Matthew Milliner; an associate professor of art at Wheaton College; brought together a series of lectures he gave at Wheaton College to be published in this book. Each essay was followed by a response from friends and colleagues who share their experiences and perspectives relating to each essay. In each essay, Milner describes an insight he gleaned from Chesterton, and then applies to reexamine the art and history of the cultures of First Nation cultures around the Great Lakes area. There are several strong points to the book. As some who lives in the Great Lakes region of the US, it opened my eyes to the rich history of various tribes around the region. I was unaware of a great deal of the mound sites and other historical important areas within a few hours of where I live. Milliner also challenged the view I had that Christianity had been entirely detrimental to the Native Americans. I had come across stories of missionaries who would push Western European culture along with Christianity as a way to assimilate various tribes. The result was an obliteration of these tribes cultures, often in the name of Christ. Milliner presented evidence that Christianity was actually a source of strength for a fair of amount of Native Americans. He described events where Christian whites brutally killed fellow Christian who were Cherokee, Delaware, or other Native tribes. In the account of the Cherokee massacre, the unarmed Cherokee were singing hymns as they were slaughter. It was encouraging to me to read of how the Christian faith was able to overcome incredible racial violence and provide strength to those being unjustly killed by those who claimed the same faith. Undoubtedly this history has hindered many with First Nation ancestry from coming to know Christ, but seeing how many believed despite this history was heartening to read; especially in this present moment when American Christianity looks to be in decline.
Where the book fell short in my mind was in the connections Milliner was trying to make between Chesterton’s insights, tribal art, and the history of the First Nations in the United States. I found his insights to be highly speculative and hard to follow. He seemed to feel that his insights could be helpful to bridge racial and ethnic differences, but I was not able to really see where he was going with those connections. I did not find the evidence he presented to support some of his theories or interpretations of the Indigenous artwork to be persuasive. The book was very interesting and enlightening in it’s presentation of the history related to different types of art and culture, but it was much less insightful when it came to applying those insights to healing the historical wounds in present day America, which seemed to be what Milliner hoped to accomplish with the book. So in the end I liked the book but it left me unsatisfied. Would I recommend it? Only if you are interested in the intersection of C. K. Chesterton and art of the American First Nation peoples. It it is informative but fails to achieve the kind of deep insights that would make it much more compelling read.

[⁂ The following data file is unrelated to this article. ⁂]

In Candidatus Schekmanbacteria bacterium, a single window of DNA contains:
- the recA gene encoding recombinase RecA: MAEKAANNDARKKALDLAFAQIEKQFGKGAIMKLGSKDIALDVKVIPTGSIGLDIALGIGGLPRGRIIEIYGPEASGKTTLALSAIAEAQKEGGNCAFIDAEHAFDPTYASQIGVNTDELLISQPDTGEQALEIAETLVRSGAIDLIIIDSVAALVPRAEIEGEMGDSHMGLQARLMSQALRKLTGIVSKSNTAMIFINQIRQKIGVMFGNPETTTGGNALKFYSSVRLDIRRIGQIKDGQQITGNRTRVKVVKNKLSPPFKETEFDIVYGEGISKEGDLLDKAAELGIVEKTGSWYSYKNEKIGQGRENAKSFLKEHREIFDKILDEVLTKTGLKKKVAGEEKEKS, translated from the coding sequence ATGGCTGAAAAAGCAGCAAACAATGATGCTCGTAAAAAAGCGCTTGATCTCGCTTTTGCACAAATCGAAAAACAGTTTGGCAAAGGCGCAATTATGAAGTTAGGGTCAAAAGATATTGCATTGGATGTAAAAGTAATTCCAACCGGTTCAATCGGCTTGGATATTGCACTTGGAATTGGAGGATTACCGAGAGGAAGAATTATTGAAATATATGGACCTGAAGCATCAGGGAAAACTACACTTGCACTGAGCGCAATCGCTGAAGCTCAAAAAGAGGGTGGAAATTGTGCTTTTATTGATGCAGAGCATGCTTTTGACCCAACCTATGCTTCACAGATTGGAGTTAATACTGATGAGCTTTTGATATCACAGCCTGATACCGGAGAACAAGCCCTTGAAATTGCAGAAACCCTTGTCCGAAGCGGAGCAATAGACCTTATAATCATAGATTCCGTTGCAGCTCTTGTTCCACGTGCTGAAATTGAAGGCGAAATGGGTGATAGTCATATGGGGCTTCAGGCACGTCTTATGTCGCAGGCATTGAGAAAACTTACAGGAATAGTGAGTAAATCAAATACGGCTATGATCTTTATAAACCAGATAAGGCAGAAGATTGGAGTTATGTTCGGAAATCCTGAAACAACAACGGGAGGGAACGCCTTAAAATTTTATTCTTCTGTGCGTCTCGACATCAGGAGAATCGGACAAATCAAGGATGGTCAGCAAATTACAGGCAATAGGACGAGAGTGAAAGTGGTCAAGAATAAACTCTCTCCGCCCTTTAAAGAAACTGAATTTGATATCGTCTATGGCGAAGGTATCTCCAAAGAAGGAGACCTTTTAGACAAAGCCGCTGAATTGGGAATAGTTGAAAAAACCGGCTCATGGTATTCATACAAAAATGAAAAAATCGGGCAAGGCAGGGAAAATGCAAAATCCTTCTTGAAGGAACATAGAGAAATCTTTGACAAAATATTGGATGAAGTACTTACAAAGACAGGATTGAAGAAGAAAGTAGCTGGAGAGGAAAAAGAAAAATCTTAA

The Everlasting People: G. K. Chesterton and the First Nations
By Matthew J. Milliner / IVP Academic
What does the cross of Christ have to do with the thunderbird? How might the life and work of Christian writer G. K. Chesterton shed light on our understanding of North American Indigenous art and history? This unexpected connection forms the basis of these discerning reflections by the art historian Matthew Milliner. In this fifth volume in the Hansen Lectureship Series, Milliner appeals to Chesterton’s life and work-including The Everlasting Man, his neglected poetry, his love for his native England, and his own visits to America-in order to understand and appreciate both Indigenous art and the complex, often tragic history of First Nations peoples, especially in the American Midwest. The Hansen Lectureship series offers accessible and insightful reflections by Wheaton College faculty on the transformative work of the Wade Center authors. 160 pages, softcover.
Interesting Articles or Blog Posts
Author Philip Yancey shares his experience meeting Mikhail Gorbachev after the fail of the Berlin Wall. He observes the stark contrast with Putin’s Russia to the spiritual hunger he saw first hand on his visit. “In future years, historians will pick over the various reasons for the nation’s recent shift. As I listen to the alarming news reports from Russia now—assassinations, mass arrests, war crimes, nuclear threats—I keep replaying the gripping scenes I witnessed in 1991: dazed Pravda editors grasping for truth, the Supreme Soviet begging for Bibles, and even KGB agents issuing a public apology. It seemed as if an entire ideology was melting around me. Instead, it went underground, only to reappear in a sinister form.”
Blogger Curt Hinkle shares the theological lessons he learns from his love of woodworking.
“The first thing that comes to mind is creativity. Everyone is created in God’s image as we know from the creation story (Genesis 1:26-27). Notice I said everyone – don’t miss the significance of that. Everyone means everyone – people we like and people we view as enemies. Billy Graham and Karl Marx. All humans were created in God’s image. That sets humanity apart from all the rest of creation (see Tov Meod).”